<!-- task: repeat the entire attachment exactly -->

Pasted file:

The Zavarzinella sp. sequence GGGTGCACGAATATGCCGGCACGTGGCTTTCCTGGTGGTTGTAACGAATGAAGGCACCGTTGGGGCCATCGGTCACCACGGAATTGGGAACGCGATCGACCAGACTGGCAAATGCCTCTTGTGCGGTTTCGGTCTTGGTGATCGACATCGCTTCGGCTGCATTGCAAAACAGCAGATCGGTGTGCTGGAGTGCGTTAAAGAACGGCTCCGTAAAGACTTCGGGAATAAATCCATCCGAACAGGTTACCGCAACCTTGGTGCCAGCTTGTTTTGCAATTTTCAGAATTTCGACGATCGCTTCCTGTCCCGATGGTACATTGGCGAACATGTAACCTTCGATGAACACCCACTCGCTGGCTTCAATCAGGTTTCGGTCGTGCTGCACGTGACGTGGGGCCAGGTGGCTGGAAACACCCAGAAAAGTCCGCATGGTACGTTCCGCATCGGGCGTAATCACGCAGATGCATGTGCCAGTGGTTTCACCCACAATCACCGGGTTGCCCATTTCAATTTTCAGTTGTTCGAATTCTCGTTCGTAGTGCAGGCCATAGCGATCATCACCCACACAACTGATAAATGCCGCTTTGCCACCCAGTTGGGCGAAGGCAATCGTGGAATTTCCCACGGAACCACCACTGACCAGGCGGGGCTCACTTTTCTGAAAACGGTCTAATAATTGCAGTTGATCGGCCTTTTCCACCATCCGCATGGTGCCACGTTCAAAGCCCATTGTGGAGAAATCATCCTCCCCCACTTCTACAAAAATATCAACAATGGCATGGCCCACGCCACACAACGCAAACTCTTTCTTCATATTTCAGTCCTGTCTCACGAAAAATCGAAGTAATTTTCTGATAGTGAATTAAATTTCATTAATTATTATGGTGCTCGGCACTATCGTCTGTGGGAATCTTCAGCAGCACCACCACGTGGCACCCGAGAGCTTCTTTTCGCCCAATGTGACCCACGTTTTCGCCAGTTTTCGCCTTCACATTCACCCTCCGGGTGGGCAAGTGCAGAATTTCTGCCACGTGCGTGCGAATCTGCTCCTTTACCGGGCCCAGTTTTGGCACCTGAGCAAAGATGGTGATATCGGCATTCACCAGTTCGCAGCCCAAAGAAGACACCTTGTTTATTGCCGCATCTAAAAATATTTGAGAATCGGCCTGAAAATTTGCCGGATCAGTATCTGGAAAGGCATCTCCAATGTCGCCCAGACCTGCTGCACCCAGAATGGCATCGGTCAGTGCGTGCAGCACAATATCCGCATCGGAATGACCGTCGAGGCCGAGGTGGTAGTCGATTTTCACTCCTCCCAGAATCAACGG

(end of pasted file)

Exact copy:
The Zavarzinella sp. sequence GGGTGCACGAATATGCCGGCACGTGGCTTTCCTGGTGGTTGTAACGAATGAAGGCACCGTTGGGGCCATCGGTCACCACGGAATTGGGAACGCGATCGACCAGACTGGCAAATGCCTCTTGTGCGGTTTCGGTCTTGGTGATCGACATCGCTTCGGCTGCATTGCAAAACAGCAGATCGGTGTGCTGGAGTGCGTTAAAGAACGGCTCCGTAAAGACTTCGGGAATAAATCCATCCGAACAGGTTACCGCAACCTTGGTGCCAGCTTGTTTTGCAATTTTCAGAATTTCGACGATCGCTTCCTGTCCCGATGGTACATTGGCGAACATGTAACCTTCGATGAACACCCACTCGCTGGCTTCAATCAGGTTTCGGTCGTGCTGCACGTGACGTGGGGCCAGGTGGCTGGAAACACCCAGAAAAGTCCGCATGGTACGTTCCGCATCGGGCGTAATCACGCAGATGCATGTGCCAGTGGTTTCACCCACAATCACCGGGTTGCCCATTTCAATTTTCAGTTGTTCGAATTCTCGTTCGTAGTGCAGGCCATAGCGATCATCACCCACACAACTGATAAATGCCGCTTTGCCACCCAGTTGGGCGAAGGCAATCGTGGAATTTCCCACGGAACCACCACTGACCAGGCGGGGCTCACTTTTCTGAAAACGGTCTAATAATTGCAGTTGATCGGCCTTTTCCACCATCCGCATGGTGCCACGTTCAAAGCCCATTGTGGAGAAATCATCCTCCCCCACTTCTACAAAAATATCAACAATGGCATGGCCCACGCCACACAACGCAAACTCTTTCTTCATATTTCAGTCCTGTCTCACGAAAAATCGAAGTAATTTTCTGATAGTGAATTAAATTTCATTAATTATTATGGTGCTCGGCACTATCGTCTGTGGGAATCTTCAGCAGCACCACCACGTGGCACCCGAGAGCTTCTTTTCGCCCAATGTGACCCACGTTTTCGCCAGTTTTCGCCTTCACATTCACCCTCCGGGTGGGCAAGTGCAGAATTTCTGCCACGTGCGTGCGAATCTGCTCCTTTACCGGGCCCAGTTTTGGCACCTGAGCAAAGATGGTGATATCGGCATTCACCAGTTCGCAGCCCAAAGAAGACACCTTGTTTATTGCCGCATCTAAAAATATTTGAGAATCGGCCTGAAAATTTGCCGGATCAGTATCTGGAAAGGCATCTCCAATGTCGCCCAGACCTGCTGCACCCAGAATGGCATCGGTCAGTGCGTGCAGCACAATATCCGCATCGGAATGACCGTCGAGGCCGAGGTGGTAGTCGATTTTCACTCCTCCCAGAATCAACGG